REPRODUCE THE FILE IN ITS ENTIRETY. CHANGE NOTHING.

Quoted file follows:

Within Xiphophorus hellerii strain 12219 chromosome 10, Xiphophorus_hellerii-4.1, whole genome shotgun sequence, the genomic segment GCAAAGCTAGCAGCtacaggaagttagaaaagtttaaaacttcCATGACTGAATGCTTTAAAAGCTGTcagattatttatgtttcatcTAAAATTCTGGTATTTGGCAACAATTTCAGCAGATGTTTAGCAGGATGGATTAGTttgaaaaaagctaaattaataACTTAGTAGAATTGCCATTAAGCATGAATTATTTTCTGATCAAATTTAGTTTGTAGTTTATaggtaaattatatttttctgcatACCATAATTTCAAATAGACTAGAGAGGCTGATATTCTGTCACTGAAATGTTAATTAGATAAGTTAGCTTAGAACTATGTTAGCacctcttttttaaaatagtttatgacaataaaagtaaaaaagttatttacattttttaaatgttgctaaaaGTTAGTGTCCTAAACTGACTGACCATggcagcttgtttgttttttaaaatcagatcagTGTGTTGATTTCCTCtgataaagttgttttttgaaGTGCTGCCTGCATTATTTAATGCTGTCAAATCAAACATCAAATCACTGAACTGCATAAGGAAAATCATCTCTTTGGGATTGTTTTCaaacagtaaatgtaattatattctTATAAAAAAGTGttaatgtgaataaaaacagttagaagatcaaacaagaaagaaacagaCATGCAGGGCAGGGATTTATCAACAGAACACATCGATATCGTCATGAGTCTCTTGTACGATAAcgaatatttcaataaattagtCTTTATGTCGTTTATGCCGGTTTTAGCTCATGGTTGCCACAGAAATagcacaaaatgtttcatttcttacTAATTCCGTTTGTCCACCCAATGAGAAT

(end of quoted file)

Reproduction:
Within Xiphophorus hellerii strain 12219 chromosome 10, Xiphophorus_hellerii-4.1, whole genome shotgun sequence, the genomic segment GCAAAGCTAGCAGCtacaggaagttagaaaagtttaaaacttcCATGACTGAATGCTTTAAAAGCTGTcagattatttatgtttcatcTAAAATTCTGGTATTTGGCAACAATTTCAGCAGATGTTTAGCAGGATGGATTAGTttgaaaaaagctaaattaataACTTAGTAGAATTGCCATTAAGCATGAATTATTTTCTGATCAAATTTAGTTTGTAGTTTATaggtaaattatatttttctgcatACCATAATTTCAAATAGACTAGAGAGGCTGATATTCTGTCACTGAAATGTTAATTAGATAAGTTAGCTTAGAACTATGTTAGCacctcttttttaaaatagtttatgacaataaaagtaaaaaagttatttacattttttaaatgttgctaaaaGTTAGTGTCCTAAACTGACTGACCATggcagcttgtttgttttttaaaatcagatcagTGTGTTGATTTCCTCtgataaagttgttttttgaaGTGCTGCCTGCATTATTTAATGCTGTCAAATCAAACATCAAATCACTGAACTGCATAAGGAAAATCATCTCTTTGGGATTGTTTTCaaacagtaaatgtaattatattctTATAAAAAAGTGttaatgtgaataaaaacagttagaagatcaaacaagaaagaaacagaCATGCAGGGCAGGGATTTATCAACAGAACACATCGATATCGTCATGAGTCTCTTGTACGATAAcgaatatttcaataaattagtCTTTATGTCGTTTATGCCGGTTTTAGCTCATGGTTGCCACAGAAATagcacaaaatgtttcatttcttacTAATTCCGTTTGTCCACCCAATGAGAAT